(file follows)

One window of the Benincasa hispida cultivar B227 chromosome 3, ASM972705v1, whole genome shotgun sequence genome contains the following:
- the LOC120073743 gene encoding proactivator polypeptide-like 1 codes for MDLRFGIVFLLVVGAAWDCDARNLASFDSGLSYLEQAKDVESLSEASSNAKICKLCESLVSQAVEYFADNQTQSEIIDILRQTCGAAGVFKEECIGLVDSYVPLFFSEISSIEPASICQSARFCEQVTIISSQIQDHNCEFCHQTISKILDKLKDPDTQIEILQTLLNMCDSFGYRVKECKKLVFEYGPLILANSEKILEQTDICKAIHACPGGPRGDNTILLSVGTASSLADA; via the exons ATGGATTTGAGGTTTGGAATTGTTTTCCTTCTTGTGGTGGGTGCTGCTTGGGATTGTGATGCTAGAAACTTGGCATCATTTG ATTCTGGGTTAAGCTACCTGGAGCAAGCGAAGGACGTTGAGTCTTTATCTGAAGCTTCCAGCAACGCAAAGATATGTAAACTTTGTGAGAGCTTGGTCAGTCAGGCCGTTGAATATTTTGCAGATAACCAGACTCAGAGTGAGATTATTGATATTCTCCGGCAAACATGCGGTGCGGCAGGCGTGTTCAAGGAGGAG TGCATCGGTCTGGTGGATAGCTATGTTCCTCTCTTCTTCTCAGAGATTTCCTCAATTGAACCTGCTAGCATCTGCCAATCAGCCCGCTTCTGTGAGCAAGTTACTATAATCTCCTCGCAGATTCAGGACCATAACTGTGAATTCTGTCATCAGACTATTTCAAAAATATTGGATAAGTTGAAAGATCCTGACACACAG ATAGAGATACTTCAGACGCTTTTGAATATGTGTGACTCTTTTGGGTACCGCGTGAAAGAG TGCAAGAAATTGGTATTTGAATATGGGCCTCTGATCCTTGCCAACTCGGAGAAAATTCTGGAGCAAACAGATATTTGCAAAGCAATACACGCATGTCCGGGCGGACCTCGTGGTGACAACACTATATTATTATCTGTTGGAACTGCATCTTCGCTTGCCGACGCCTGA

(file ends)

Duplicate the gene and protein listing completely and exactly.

One window of the Benincasa hispida cultivar B227 chromosome 3, ASM972705v1, whole genome shotgun sequence genome contains the following:
- the LOC120073743 gene encoding proactivator polypeptide-like 1 codes for MDLRFGIVFLLVVGAAWDCDARNLASFDSGLSYLEQAKDVESLSEASSNAKICKLCESLVSQAVEYFADNQTQSEIIDILRQTCGAAGVFKEECIGLVDSYVPLFFSEISSIEPASICQSARFCEQVTIISSQIQDHNCEFCHQTISKILDKLKDPDTQIEILQTLLNMCDSFGYRVKECKKLVFEYGPLILANSEKILEQTDICKAIHACPGGPRGDNTILLSVGTASSLADA; via the exons ATGGATTTGAGGTTTGGAATTGTTTTCCTTCTTGTGGTGGGTGCTGCTTGGGATTGTGATGCTAGAAACTTGGCATCATTTG ATTCTGGGTTAAGCTACCTGGAGCAAGCGAAGGACGTTGAGTCTTTATCTGAAGCTTCCAGCAACGCAAAGATATGTAAACTTTGTGAGAGCTTGGTCAGTCAGGCCGTTGAATATTTTGCAGATAACCAGACTCAGAGTGAGATTATTGATATTCTCCGGCAAACATGCGGTGCGGCAGGCGTGTTCAAGGAGGAG TGCATCGGTCTGGTGGATAGCTATGTTCCTCTCTTCTTCTCAGAGATTTCCTCAATTGAACCTGCTAGCATCTGCCAATCAGCCCGCTTCTGTGAGCAAGTTACTATAATCTCCTCGCAGATTCAGGACCATAACTGTGAATTCTGTCATCAGACTATTTCAAAAATATTGGATAAGTTGAAAGATCCTGACACACAG ATAGAGATACTTCAGACGCTTTTGAATATGTGTGACTCTTTTGGGTACCGCGTGAAAGAG TGCAAGAAATTGGTATTTGAATATGGGCCTCTGATCCTTGCCAACTCGGAGAAAATTCTGGAGCAAACAGATATTTGCAAAGCAATACACGCATGTCCGGGCGGACCTCGTGGTGACAACACTATATTATTATCTGTTGGAACTGCATCTTCGCTTGCCGACGCCTGA